Sunday, 29 May 2011
Camera traps reveal presence of four tigers in Anamalai Tiger Reserve
Top Slip (Pollachi): Camera trap images released by the Anamalai Tiger Reserve authorities have revealed the presence of four tigers in three ranges of the sanctuary area.
Anamalai Tiger Reserve with 958 sq km is spread over six ranges in Coimbatore and Tirupur revenue districts. Ever since the Indira Gandhi Wildlife Sanctuary was declared a tiger reserve, with the additional funds available the protection and conservation measures have been stepped up by a team led by Field Director H. Basuvaraju, Deputy Director A. Thiagaraj and District Forest Officer Rajkumar.
The authorities had deployed many innovative methods to determine the presence of tigers. One of the methods was installation of camera traps at 21 strategic locations with the help of funds from Project Tiger.
The cameras were installed after understanding the movement of the territorial animal through front line uniform staff, anti-poaching watchers particularly through tiger trackers to capture the pictures of animals focusing more on carnivores especially tigers.
The camera traps were installed at Ulandy, Valparai, Manambolly and Amaravathy ranges.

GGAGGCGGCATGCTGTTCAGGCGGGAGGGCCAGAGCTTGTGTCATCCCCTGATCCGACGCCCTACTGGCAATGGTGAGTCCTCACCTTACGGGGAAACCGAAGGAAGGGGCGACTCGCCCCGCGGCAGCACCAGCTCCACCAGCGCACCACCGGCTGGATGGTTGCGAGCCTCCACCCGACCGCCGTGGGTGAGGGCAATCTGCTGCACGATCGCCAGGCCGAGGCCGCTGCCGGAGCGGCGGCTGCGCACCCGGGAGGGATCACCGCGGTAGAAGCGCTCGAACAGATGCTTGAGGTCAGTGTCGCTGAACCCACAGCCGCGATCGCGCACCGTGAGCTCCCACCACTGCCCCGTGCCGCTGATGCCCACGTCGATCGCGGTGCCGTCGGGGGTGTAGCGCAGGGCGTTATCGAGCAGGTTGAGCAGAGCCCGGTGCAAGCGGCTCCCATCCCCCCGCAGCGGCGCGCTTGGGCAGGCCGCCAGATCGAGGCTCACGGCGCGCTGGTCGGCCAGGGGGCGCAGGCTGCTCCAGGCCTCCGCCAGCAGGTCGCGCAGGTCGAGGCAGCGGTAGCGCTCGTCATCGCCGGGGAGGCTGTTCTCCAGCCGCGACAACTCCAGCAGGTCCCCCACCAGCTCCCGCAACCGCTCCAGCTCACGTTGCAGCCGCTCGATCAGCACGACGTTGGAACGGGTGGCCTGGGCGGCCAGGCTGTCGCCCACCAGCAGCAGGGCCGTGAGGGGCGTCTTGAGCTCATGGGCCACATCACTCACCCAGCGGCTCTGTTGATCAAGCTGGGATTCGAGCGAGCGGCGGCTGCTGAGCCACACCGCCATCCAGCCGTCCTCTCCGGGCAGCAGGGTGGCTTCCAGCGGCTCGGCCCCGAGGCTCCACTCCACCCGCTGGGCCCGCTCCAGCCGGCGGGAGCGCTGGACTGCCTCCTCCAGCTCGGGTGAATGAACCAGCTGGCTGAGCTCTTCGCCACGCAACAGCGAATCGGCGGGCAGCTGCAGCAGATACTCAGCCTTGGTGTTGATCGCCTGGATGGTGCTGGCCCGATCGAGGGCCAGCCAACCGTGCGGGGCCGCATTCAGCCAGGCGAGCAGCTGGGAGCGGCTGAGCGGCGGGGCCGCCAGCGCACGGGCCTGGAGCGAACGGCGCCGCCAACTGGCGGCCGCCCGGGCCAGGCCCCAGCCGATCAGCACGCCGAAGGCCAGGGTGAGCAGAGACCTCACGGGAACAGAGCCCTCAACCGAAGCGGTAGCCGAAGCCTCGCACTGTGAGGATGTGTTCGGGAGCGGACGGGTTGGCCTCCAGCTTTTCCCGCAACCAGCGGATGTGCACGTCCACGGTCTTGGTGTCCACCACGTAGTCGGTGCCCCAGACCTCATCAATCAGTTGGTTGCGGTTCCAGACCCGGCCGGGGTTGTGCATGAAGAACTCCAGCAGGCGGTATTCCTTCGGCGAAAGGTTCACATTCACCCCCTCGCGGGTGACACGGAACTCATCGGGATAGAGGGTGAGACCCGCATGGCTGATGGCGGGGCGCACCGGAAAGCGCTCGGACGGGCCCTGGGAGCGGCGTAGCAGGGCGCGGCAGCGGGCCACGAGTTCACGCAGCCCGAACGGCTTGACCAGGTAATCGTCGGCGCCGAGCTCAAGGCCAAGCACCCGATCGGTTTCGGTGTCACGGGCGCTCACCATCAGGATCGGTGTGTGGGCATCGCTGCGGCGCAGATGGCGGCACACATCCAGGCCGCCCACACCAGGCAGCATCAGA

The cameras installed at Ulandy and Manambolly ranges had recorded tiger sightings.
In Ulandy Range, the cameras recorded presence of a tiger on March 27 and another in Varagliar beat on April 28.
Similarly, in Manamboly range, the cameras have recorded sightings of two tigers on April 30 in Sheikelmdui and Manamboly beats.
The images have been compared with the other especially the stripe patterns on the body and it was arrived that the tigers in all the four images were different ones, ATR officials said. Stripe patterns are normally studied as finger prints are studied with regard to human beings, they added.
Encouraged by the above results, camera traps have been relocated in different strategic locations to know the presence of tigers in these tracts in a phased manner throughout the reserve.
Officials said that ascertaining the presence of tigers would help in re-orienting the management, protection and conservation strategies.